I'm not an italian fan. However, i try to caution on saying that as I really hate to speak in terms of italian or carniolan stock as it is much more accurate for us to speak in terms of traits given the great melting pot of bees we have in north america. However, I do tell people that you can winter italian style bees in this locale it just takes more effort and managing carni style bees is easy in the winter and a pain in the butt in the late spring. Give me three deeps and italian bees will make it thru most any of my winters. The problems become how they environmentally regulate. A typical carni trait is to remain calm on the comb when there is nothing happening, italian style bees are prone wander around. That can be an issue but the scary part is the spring--bees that decide to brood up when there are little to no resources coming in are sometimes praised. that can be especially true if you need bees in spring for pollination, etc. when everything works out those bees seem great. but when things dont work out, its a mess. get yourself a bunch of early brood rearing bees and watch them fill frames and then have the weather turn 180 degrees. they will be eating brood and running on zero stores in a couple of days. then you will have to decide if you want to feed them or let them figure it out on their own. on the other hand, the tightly clustered colony that hardly makes a peep all winter will slowly start to lay. they wont get hurt in those big weather springs. but at some point, here its when the dandelions break, they will explode and go from nothing to swarming in three days. its all about what traits really matter to you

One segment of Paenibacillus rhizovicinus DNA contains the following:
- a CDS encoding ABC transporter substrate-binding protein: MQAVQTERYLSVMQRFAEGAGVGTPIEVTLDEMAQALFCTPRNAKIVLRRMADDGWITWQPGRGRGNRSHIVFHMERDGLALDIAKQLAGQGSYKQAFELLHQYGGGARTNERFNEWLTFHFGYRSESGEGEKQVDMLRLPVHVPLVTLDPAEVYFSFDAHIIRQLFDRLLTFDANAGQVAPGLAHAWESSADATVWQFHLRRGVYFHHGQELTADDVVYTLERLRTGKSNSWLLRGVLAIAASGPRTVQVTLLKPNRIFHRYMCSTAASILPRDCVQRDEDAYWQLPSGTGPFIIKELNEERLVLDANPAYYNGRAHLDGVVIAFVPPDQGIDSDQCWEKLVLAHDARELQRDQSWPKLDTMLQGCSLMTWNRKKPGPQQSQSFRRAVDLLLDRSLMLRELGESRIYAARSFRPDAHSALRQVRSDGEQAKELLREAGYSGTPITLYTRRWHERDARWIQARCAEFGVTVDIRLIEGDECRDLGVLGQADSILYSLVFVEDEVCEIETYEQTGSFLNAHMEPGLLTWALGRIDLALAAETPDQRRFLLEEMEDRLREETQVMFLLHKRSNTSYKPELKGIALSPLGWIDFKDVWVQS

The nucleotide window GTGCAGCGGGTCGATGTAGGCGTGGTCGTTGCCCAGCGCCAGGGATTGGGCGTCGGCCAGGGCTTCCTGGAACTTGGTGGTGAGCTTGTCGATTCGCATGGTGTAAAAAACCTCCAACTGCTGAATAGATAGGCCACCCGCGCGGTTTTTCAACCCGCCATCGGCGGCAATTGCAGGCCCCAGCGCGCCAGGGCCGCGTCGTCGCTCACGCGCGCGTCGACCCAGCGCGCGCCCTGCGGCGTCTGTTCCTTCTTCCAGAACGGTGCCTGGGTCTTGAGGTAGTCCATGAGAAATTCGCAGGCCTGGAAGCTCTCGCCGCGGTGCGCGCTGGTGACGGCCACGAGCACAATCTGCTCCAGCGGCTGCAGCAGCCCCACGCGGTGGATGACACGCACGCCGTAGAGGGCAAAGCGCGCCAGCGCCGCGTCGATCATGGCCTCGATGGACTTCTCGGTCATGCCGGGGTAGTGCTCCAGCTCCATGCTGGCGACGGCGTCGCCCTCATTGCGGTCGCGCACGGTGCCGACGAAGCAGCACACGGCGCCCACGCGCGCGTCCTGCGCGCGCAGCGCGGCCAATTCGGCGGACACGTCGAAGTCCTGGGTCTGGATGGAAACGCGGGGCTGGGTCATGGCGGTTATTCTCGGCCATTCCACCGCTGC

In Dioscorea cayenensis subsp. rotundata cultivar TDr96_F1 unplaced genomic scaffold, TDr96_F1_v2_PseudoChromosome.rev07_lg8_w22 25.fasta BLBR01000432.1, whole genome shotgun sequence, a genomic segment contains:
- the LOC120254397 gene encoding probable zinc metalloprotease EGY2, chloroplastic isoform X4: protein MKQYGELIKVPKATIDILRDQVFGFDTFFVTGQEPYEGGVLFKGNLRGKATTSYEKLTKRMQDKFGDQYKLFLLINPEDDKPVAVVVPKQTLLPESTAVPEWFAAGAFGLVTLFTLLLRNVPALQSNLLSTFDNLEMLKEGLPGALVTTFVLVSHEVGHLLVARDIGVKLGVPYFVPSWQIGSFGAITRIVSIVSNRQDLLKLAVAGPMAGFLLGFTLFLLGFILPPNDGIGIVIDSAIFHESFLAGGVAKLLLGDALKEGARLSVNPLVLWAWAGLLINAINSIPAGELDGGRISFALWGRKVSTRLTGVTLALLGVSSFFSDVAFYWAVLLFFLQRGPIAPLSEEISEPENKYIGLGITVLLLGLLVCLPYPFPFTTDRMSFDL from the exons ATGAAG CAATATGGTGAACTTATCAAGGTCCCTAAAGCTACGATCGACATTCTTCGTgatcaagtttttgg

alf1960
03-21-2019, 05:59 PM
My two hives were total opposites. The hive that made it and looked real good last week was real quiet all winter. When I would go out and check on them I wouldn`t even see a bee. I would have to put my ear up to the hole and listen. The other one that didn`t make it was always hanging out the upper entrances and making suicide flights even on cold days.

Vance G
03-22-2019, 09:04 AM
I have one colony that I thought was cold stone dead in our warm February when I had checked it last. Last week I got a ride over two plus feet of snow to some of my hives and was going to do a show and tell for my curious benefactor and tried to pry a frame out of the deadout. Bees came boiling up out of both sides of the upper brood box! These bees are still living down in the bottom brood box five months after the last flower! They indeed are supposed to be Italian. I think I now have a new contender for breeder of the year.

Chef Tom
11-16-2019, 10:28 PM